Bethel School District Eugene OR
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Bethel B-mail: December 2017

 

Weather Or Not

Known to shovel snow from school sidwalks on bad weather days, Superintendent Chris Parra wants to help you stay informed about school closures and delays.

Now’s the time to follow me on Twitter at @Bethel_Supt . With the weather turning cold I’ll provide all the updated school closures and delays.

That’s @Bethel_Supt

You are also encouraged to download the FlashAlert app. This is the same system we use to notify local media of closures and delays.

And finally, you can always check the district web page or your school’s web page for the very latest information.

If you hear nothing about weather-related closures from any of these sources, even local media, it means school is operating on its regular schedule. No news is good news.

After last year’s rash of icy weather, we want you to be prepared. Now, if Mother Nature will just cooperate….

Chris Parra
Bethel Superintendent

 

Friends Bearing Gifts

Fairfield students rush to see the new musical instruments given to music teacher Stacie Wicks from Northwest Community Credit Union. She also received an additional $1,000 in cash for her music program.

It’s getting to be a habit for Fairfield music teacher Stacie Wicks. For the second time in a matter of weeks, Wicks’ class was interrupted by people bringing gifts.

Northwest Community Credit Union’s CEO John Iglesias and friends presented Wicks with nearly $1,000 worth of the musical instruments she’d requested in a grant application. Then they splurged, handing over an extra $1,000 in cash so she could do even more for her students.

Just a few weeks before, Wicks had accepted nearly $1,300 from the Bethel Education Foundation for iPads to create a music composition center in her classroom.

NWCU’s Project Community mini-grant program is delivering $58,000 to schools throughout the region. Kate Aly-Brady at Danebo, Jacquie Bratland at Irving and Dain Nelson at Willamette also received NWCU grants.

We are deeply grateful to NWCU (and the BEF) for the genuine caring and support for Bethel students.

 

Middle School Opportunities

Willamette junior Sergio Chinchilla is in his first year of Robotics. Next fall Bethel 8th graders will have a chance to be introduced to Robotics, Culinary Arts and Digital Design.

Bethel 8th graders will soon be able to take CTE (Career Technical Education) courses in Culinary Arts, Robotics and Digital Design.

A $332,000 grant from the state is making it possible.

The “CTE Cruise” program starts next fall, opening up after-school classes for 8th graders at Cascade and Shasta Middle Schools, and Meadow View and Prairie Mountain K-8 Schools.

The 12 week rotations will feed directly into the established and popular Culinary, Robotics and Digital Design classes now being offered at Willamette High School.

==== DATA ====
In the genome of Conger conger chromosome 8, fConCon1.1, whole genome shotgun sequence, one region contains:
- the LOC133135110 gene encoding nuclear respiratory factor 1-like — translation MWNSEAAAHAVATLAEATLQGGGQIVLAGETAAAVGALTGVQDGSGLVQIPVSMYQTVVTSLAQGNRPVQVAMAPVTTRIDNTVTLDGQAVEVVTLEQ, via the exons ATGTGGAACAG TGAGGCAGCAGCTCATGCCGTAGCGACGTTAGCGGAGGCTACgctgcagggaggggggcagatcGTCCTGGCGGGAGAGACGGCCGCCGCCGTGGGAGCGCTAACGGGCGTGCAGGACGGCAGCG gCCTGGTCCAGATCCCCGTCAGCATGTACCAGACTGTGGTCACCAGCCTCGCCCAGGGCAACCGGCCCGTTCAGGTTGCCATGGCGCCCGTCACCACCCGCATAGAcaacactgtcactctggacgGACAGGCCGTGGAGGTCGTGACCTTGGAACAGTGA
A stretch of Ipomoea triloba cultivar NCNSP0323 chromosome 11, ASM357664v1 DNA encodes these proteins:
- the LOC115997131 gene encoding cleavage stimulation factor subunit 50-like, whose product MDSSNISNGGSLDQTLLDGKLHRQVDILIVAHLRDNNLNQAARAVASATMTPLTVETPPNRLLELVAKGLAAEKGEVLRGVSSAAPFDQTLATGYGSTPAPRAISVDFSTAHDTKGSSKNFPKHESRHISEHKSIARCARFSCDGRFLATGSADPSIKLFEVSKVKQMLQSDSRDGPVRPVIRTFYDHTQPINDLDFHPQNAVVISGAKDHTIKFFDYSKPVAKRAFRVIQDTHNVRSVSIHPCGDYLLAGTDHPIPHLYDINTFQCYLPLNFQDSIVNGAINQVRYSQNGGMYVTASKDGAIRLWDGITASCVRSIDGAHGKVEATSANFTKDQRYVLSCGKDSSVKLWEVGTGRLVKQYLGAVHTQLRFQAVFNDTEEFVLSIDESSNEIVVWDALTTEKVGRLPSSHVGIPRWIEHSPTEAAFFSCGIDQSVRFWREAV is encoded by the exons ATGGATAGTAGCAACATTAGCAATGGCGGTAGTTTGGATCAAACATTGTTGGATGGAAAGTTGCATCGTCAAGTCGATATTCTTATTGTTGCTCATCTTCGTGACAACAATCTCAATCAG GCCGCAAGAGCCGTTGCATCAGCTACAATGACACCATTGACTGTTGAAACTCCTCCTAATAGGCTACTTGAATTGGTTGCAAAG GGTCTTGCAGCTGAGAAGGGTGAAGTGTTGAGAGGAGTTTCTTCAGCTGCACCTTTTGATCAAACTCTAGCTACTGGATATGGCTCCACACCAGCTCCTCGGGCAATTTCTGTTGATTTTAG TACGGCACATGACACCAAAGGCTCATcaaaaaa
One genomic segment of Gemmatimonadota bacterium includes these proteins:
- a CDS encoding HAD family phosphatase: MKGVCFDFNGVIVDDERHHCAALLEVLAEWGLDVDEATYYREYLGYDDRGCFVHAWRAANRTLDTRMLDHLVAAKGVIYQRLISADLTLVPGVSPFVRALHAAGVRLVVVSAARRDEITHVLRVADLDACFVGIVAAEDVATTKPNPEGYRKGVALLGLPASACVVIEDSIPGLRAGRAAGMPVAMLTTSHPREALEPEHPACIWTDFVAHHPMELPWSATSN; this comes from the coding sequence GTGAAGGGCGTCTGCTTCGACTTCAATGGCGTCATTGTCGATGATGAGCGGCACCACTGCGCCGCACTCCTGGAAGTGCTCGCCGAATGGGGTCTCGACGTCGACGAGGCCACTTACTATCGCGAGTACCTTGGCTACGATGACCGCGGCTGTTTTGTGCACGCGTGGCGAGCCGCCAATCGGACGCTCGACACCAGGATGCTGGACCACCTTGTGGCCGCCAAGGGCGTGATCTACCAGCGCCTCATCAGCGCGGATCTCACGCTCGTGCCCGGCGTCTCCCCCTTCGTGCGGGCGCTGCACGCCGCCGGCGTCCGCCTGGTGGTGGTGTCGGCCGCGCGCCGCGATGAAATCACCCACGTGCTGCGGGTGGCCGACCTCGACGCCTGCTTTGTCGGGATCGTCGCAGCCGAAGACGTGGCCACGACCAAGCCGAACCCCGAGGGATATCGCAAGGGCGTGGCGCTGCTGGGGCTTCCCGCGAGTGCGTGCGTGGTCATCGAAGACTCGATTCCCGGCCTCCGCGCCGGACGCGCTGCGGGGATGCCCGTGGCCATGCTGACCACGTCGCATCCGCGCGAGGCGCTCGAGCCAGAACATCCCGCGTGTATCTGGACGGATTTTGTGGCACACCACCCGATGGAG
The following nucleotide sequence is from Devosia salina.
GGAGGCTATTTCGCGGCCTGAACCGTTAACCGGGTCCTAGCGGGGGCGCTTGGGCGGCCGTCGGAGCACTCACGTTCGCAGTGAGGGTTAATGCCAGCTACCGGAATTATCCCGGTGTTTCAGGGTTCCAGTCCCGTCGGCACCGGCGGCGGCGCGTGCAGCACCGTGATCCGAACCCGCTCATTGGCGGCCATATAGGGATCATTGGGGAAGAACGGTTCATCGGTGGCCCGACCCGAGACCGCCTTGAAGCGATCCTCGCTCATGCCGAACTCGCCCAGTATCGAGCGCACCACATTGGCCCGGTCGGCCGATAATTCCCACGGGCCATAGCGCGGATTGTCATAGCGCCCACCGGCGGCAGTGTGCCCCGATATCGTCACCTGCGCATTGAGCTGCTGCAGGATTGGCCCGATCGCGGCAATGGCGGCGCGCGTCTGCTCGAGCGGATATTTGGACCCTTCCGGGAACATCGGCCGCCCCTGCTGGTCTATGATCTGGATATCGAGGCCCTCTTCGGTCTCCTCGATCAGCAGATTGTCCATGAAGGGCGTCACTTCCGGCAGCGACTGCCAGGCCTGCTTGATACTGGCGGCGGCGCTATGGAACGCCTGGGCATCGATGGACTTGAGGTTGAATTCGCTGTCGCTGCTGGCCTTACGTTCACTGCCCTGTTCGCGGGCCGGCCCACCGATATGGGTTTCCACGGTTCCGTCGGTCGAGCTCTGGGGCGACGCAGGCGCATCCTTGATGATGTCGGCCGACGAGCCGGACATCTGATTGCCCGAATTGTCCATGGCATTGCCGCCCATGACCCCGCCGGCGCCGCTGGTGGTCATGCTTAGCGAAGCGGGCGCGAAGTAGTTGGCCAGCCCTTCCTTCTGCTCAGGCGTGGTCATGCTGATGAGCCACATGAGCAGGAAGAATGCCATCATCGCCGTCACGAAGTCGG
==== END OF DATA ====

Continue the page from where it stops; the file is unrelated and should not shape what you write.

So, 8th graders will have a chance to try them out before reaching WHS.

In addition, the CTE Cruise courses will serve to attract more girls to the CTE programs in which they have traditionally been underrepresented, such as robotics.

 

Sprinkles From The Bike Fairy

The Bike Fairy (aka Carolyn Chase) leaves small gift bags on bikes and scooters at Prairie Mountain School. Safe Routes to School is encouraging students to continue walking or rolling to school throughout the year.

While students were in school, the Bike Fairy from Safe Routes to School was leaving special gifts on bikes parked outside.

Bags that included a bike headlight, granola bar, sticker, and a thank you note were left on bikes and scooters at Cascade Middle School and Prairie Mountain School.

The random act is intended to encourage continued riding among students, even during the winter months.

The Bike Fairy (SRTS’s Carolyn Chase) promises to be back, leaving surprises among the bike racks as incentives for students to choose their feet or wheels to get to school.

 

The All-Star Band

These WHS musicians have been selected to play in the All Star Band at the Oregon Jazz Festival.

This is a special year for the Willamette Jazz Band. Their music is terrific. And now, this.

Eight Willamette High School musicians have been selected to perform in the Oregon Jazz Festival‘s All-Star Big Band. They’ll be playing with guest trumpeter Terrell Stafford in January.

The Wil-Hi performers will take part in workshops with world-class educators before performing with Stafford. 

WHS was awarded eight of the 18 available spots in the All-Star Big Band, despit hundreds of students from throughout the Northwest auditioning.

Honors go to Wes Georgiev, Isael Alvarez, Eric Deaton, Micah Fuller, Jeff Mugleston, Sam Prentice, Cedaira Thomson, and Bailey Williams. 

 

Doing The Double-Check

Dental hygienists and assistants from the Community Health Centers of Lane County give a quick check of Meadow View elementary students during the district’s annual Health Screenings.

This is a team effort. It has to be in order to check out more than 400 students.

Bethel’s annual Health Screenings includes all Kindergarten – 5th grade students.

Bethel’s nurses are joined by Lions Club volunteers, dental hygienists and assistants from the Community Health Centers of Lane County, students from Willamette High School, and parent helpers.